<div id="imagecontent">
    <!-- image source -->
    <p><a href=""><img src="images/loader.gif" data-src="images/new-project-screenshot-dribbble.png"></a></p>
    <!-- image source -->
    <p><a href=""><img src="images/loader.gif" data-src="images/mobile-operator-iphone-app.png"></a></p>

The regular img src attribute should point towards your loading graphic. This could be a default placeholder or it could even just be a blank .gif image. Either way you do not want to point towards the regular image. Instead you should add the regular image file URL into the data-src attribute.

The reason I love this plugin so much is because it also supports retina devices. Not just mobile smartphones or tablets, but also the newer laptops which are coming out using retina screens. You should have an image @2x the size of your regular graphic and include the URL into a new data-src-retina attribute. Notice that my images do not use this because I already included the @2x size as the standard data src. But the functionality is brilliant and very easy to implement.

Activating Unveil.js

I’d like to skip over the CSS because there is nothing of major value in the stylesheet. It merely repositions the layout and resets some of the browser defaults, but there is nothing pertaining directly to the script itself. It would be better if we jump towards the bottom of my index file and locate the script codes just before the closing body tag.

<script type="text/javascript">

The jQuery selector is targeting every img tag on the page and running the plugin’s main function unveil(). It will load your original src attribute as the first image and then replace this as the user scrolls below the page. There are also some options you may pass into the function for updating the settings. For example, any numerical value passed as a parameter will update the pixel distance for how far away to start loading new images.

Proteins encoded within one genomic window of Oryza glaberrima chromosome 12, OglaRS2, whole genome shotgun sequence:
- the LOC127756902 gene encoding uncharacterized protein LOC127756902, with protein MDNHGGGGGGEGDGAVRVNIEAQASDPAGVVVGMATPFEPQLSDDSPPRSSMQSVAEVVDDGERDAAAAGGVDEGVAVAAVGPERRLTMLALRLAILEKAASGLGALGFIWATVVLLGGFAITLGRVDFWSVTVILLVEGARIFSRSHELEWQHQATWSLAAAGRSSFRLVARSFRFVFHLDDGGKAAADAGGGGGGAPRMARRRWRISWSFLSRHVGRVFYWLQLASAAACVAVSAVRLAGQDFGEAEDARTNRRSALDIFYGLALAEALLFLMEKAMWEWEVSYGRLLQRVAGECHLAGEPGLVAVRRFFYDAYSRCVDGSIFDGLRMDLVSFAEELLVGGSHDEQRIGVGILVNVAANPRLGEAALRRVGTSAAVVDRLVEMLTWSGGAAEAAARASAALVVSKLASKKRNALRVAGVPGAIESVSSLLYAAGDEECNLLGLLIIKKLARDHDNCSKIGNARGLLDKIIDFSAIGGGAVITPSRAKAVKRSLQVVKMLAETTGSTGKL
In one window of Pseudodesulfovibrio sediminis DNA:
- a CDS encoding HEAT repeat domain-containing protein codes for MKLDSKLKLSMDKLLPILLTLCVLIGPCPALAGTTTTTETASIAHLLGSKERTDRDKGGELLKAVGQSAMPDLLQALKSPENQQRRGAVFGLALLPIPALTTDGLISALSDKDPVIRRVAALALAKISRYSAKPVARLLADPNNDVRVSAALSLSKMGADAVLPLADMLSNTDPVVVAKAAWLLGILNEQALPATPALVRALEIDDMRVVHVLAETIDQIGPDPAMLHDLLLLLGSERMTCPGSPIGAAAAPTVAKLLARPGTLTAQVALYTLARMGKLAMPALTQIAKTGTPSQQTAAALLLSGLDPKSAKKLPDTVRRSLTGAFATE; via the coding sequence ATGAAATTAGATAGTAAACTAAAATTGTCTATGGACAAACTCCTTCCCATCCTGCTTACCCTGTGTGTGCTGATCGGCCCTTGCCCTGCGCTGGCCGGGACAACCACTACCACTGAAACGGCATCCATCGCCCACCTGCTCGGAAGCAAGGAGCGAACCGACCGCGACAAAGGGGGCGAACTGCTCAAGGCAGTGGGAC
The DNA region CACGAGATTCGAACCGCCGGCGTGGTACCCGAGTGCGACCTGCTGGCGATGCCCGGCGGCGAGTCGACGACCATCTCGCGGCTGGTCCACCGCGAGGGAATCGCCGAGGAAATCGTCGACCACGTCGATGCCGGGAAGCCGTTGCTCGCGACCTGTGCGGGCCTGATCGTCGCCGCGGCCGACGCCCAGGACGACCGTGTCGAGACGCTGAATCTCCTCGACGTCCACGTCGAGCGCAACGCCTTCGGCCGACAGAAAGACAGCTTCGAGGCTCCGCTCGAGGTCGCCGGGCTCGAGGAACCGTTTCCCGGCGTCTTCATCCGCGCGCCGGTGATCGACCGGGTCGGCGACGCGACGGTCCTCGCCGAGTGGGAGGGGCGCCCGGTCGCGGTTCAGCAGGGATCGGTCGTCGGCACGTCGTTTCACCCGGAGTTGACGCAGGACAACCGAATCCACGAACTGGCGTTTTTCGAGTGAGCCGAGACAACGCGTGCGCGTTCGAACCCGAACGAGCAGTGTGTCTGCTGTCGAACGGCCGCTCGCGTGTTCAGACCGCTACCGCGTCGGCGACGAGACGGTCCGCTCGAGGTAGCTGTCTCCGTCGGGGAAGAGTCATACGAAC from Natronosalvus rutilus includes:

$("img").unveil( 200 );

This is an example which I took directly from the Github repo. It would be nice to see additional parameters getting included into the script as time passes. However I think what Unveil offers at this point is already a strong plugin for web developers. Lazy loading images do not require a whole lot of options to get everything working. But you should check out the live project page along with my own live demo to see how this can be implemented in your website.

designmag jquery tutorial preview lazyload images plugin

Final Thoughts

I do hope this tutorial can provide some value to other web developers. There are many techniques which require practice and building your own custom scripts from scratch does make sense. However the lazy loading functionality is so easy to implement, and using Unveil.js will only save that much more time. If you have questions or ideas on the post feel free to share with us in the discussion area below.

Jake is a researcher and writer on many design & digital art websites. He frequently writes on topics including UX design, content marketing, and project management. You can find more work on his portfolio and follow his latest tweets @jakerocheleau.